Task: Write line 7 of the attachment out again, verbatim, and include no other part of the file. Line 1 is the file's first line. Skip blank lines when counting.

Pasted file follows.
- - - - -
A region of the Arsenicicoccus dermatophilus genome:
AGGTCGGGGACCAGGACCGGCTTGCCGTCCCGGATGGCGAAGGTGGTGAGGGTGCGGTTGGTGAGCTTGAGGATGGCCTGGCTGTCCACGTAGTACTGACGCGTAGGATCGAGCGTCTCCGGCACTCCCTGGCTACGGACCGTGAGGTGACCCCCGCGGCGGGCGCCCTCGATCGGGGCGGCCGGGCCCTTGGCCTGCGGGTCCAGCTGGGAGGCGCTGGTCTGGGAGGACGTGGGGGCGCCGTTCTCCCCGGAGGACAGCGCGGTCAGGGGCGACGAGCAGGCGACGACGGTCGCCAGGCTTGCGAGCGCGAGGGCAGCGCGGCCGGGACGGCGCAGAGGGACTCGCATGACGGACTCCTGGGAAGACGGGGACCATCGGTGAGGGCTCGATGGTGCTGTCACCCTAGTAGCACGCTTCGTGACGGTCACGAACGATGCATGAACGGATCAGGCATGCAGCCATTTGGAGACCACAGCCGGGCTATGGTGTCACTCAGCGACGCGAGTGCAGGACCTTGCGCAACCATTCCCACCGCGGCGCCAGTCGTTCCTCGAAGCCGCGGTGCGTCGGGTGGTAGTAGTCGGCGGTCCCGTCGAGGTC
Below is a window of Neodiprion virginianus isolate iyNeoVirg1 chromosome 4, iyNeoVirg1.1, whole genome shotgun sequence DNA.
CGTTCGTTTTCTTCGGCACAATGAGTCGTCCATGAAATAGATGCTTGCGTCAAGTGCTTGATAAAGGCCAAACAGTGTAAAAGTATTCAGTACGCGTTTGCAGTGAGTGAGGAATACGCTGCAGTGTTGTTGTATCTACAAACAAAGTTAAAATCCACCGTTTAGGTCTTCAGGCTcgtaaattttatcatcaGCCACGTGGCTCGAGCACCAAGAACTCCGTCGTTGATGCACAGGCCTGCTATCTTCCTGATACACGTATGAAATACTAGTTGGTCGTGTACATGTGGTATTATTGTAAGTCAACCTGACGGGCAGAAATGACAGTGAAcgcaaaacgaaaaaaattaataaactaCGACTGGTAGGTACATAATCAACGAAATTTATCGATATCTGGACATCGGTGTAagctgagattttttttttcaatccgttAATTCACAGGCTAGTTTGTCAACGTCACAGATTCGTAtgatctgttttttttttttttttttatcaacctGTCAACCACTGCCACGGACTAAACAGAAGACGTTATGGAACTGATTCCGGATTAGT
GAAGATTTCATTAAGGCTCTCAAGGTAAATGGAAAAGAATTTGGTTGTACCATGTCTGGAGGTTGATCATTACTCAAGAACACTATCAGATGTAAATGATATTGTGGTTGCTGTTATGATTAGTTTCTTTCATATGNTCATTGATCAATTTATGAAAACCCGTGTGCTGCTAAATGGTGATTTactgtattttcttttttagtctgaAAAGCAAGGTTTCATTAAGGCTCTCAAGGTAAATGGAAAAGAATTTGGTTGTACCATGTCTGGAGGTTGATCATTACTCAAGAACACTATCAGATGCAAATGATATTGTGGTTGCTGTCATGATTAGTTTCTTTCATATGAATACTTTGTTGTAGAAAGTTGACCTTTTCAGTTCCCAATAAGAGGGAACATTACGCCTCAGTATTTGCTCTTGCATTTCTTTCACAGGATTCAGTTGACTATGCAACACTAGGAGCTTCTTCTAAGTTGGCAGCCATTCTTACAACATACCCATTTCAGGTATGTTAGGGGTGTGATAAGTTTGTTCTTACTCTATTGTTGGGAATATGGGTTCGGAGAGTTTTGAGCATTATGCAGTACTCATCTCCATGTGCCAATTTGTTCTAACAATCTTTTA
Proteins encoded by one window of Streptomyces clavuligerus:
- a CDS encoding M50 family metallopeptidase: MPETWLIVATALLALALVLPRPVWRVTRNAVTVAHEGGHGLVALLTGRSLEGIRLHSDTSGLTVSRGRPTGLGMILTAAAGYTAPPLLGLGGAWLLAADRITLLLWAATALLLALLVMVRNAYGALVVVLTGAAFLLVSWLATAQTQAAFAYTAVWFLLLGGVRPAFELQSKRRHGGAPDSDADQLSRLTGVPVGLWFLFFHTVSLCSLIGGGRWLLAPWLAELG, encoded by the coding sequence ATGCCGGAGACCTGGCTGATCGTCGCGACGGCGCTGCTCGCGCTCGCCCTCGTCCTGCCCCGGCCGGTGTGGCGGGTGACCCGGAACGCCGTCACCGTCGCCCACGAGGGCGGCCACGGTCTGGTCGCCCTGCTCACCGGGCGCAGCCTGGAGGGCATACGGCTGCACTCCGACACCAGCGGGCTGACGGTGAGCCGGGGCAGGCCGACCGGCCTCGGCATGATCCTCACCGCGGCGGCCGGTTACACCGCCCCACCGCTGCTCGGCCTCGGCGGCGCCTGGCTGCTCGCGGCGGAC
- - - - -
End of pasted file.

- a CDS encoding M50 family metallopeptidase: MPETWLIVATALLALALVLPRPVWRVTRNAVTVAHEGGHGLVALLTGRSLEGIRLHSDTSGLTVSRGRPTGLGMILTAAAGYTAPPLLGLGGAWLLAADRITLLLWAATALLLALLVMVRNAYGALVVVLTGAAFLLVSWLATAQTQAAFAYTAVWFLLLGGVRPAFELQSKRRHGGAPDSDADQLSRLTGVPVGLWFLFFHTVSLCSLIGGGRWLLAPWLAELG, encoded by the coding sequence ATGCCGGAGACCTGGCTGATCGTCGCGACGGCGCTGCTCGCGCTCGCCCTCGTCCTGCCCCGGCCGGTGTGGCGGGTGACCCGGAACGCCGTCACCGTCGCCCACGAGGGCGGCCACGGTCTGGTCGCCCTGCTCACCGGGCGCAGCCTGGAGGGCATACGGCTGCACTCCGACACCAGCGGGCTGACGGTGAGCCGGGGCAGGCCGACCGGCCTCGGCATGATCCTCACCGCGGCGGCCGGTTACACCGCCCCACCGCTGCTCGGCCTCGGCGGCGCCTGGCTGCTCGCGGCGGAC